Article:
As photo ops go, this has to be one of the most unusual—and amusing. Four Chinese artists, all members of the collective known as Polit-Sheer-Form Office, are demonstrating the uses of their installation of bright blue, low-end outdoor exercise equipment. In the rain. In downtown Vancouver. Across the street from what is allegedly the most expensive fitness club in the city. What the privileged folks are doing behind the tinted glass over there, well, who knows? But here, legs are swinging, hips are gyrating, arms are rowing—all for free. Everyone is wet and everyone is laughing: artists, journalists, photographers, and Vancouver Art Gallery staff.
We’re at Offsite, the VAG’s public art space on West Georgia Street, having just walked over from a media preview at the gallery. Artists Hong Hao, Xiao Yu, Song Dong, and Liu Jianhua have been speaking through a translator about their Offsite work, Fitness for All, and the activities of Polit-Sheer-Form Office (PSFO), which was founded in 2005. (The fifth member of the collective, Leng Lin, was not able to attend.) Diana Freundl, the VAG’s associate curator of Asian art and curator of the Offsite program, also spoke. “While each member of PSFO has his own art practice,” she said, “they share a common experience of growing up during the Cultural Revolution in China.” They also attended university in the 1980s, when China was just opening up to the West. Fraught memories of forced collectivism underlie their work, which suggests parallels with western ideas and art movements, such as conceptualism and relational aesthetics. “While the artists philosophically support liberalism,” Freundl added, “they also approach it with a sense of caution.” Their art is open and participatory, and represents “a vision of a new kind of collectivism, one that is voluntary and apolitical”.
Song Dong said that because art “is impossible to define, it has offered us a vast space in which we can explore”. PSFO activities have included aspects of the everyday—eating, talking, reading, even playing Ping-Pong. “Each of us is quite unique—we’re very different from each other,” Song continued, then added: “The collective helps to develop the individual, and, at the same time, the individual helps to develop and grow the collective.” Because of the participatory nature of their installations and projects, Freundl said, the audience also becomes part of the collective.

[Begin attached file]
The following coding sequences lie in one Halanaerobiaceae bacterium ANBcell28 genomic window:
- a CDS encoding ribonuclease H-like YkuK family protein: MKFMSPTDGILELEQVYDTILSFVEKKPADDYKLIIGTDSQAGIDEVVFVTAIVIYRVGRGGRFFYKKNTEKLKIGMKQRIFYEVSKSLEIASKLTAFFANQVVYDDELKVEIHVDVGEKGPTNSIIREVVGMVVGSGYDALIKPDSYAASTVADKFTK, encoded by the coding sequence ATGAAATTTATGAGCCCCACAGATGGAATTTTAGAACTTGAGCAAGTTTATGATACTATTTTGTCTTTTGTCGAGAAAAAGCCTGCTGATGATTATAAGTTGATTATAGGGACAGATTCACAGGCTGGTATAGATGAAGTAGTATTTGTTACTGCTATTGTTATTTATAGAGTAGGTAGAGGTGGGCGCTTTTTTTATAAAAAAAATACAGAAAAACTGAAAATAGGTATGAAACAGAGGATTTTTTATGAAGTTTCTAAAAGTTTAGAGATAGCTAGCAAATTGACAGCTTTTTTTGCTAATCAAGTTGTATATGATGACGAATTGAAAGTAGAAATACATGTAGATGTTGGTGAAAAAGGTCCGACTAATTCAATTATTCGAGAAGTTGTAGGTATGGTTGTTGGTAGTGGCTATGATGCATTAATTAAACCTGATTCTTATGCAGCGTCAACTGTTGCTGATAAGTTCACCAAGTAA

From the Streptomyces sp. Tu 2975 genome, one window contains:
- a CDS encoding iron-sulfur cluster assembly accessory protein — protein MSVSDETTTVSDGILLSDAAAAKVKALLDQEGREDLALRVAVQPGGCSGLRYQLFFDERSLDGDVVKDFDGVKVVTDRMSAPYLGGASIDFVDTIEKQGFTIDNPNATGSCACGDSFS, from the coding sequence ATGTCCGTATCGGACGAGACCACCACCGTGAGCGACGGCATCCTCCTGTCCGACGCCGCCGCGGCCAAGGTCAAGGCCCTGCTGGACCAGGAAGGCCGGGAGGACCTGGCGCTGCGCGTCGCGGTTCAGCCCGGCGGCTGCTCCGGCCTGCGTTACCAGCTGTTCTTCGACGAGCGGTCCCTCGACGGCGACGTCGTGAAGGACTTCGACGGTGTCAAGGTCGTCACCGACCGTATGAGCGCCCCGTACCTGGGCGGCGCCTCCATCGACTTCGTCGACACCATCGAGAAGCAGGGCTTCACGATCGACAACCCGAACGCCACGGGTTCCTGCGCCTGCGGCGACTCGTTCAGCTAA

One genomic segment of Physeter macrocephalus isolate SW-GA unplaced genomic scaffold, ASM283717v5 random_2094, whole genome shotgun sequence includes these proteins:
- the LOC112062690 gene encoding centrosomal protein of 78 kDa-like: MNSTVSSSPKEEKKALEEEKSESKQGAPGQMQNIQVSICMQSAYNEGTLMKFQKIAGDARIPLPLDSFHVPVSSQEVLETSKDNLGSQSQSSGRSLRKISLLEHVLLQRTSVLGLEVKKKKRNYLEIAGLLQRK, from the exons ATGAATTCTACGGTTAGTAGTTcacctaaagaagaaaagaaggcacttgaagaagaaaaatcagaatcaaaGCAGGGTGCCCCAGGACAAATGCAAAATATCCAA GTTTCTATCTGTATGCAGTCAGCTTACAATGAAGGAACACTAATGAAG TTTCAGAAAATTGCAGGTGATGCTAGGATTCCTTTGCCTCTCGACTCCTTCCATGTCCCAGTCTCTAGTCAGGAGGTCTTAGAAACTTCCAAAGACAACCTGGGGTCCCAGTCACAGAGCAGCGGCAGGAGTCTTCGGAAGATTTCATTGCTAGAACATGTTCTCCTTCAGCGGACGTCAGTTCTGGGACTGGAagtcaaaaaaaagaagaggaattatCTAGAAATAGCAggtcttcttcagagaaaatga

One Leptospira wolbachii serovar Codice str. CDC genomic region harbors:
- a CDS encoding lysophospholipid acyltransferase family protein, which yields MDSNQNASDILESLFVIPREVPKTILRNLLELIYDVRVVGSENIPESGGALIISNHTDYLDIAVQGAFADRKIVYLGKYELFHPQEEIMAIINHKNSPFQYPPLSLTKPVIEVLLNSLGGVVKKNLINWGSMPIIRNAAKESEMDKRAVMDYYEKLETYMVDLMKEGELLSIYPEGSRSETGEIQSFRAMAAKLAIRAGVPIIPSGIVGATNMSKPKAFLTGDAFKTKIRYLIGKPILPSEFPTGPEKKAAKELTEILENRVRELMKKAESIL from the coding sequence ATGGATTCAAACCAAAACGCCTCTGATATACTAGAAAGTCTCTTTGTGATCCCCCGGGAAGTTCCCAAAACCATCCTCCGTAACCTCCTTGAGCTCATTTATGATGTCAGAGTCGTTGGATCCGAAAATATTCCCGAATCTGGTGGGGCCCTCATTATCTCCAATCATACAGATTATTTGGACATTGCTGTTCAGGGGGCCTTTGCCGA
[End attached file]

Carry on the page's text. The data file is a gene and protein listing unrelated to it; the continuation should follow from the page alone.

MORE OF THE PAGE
The title of the Offsite work, Fitness for All, is borrowed from a Chinese slogan intended to promote physical exercise among Chinese citizens. Fitness is encouraged through the placement of free workout equipment in public places throughout the country, and it is this workout equipment that PSFO references in its tongue-in-cheek installation. (Each of the five pieces is doubled, so that participants can exercise side by side with a companion.) On the south wall of Offsite are the English and Mandarin words “WE is the distinction of I.” And on the west wall is a large portrait of the fictional Mr. Zheng, whose face is a digital composite of the features of each PSFO member. Mr. Zheng’s image and his Big Brother–type presence here riff on large public portraits of Mao Zedong, and the subordinating of the individual to the old idea of the collective. Yet the text and the way the image is constructed assert individualism within the new collectivism.
“In China in the past,” Xiao Yu observed, “the collective was always considered right.…Every individual was called upon to make contributions to this great collective, maybe even make personal sacrifices to it.” He paused, then added: “Through art and through PSFO, I came to realize that greatness resides within me.”
The Vancouver Art Gallery presents Offsite: Polit-Sheer-Form Office's Fitness for All to March 31, 2019.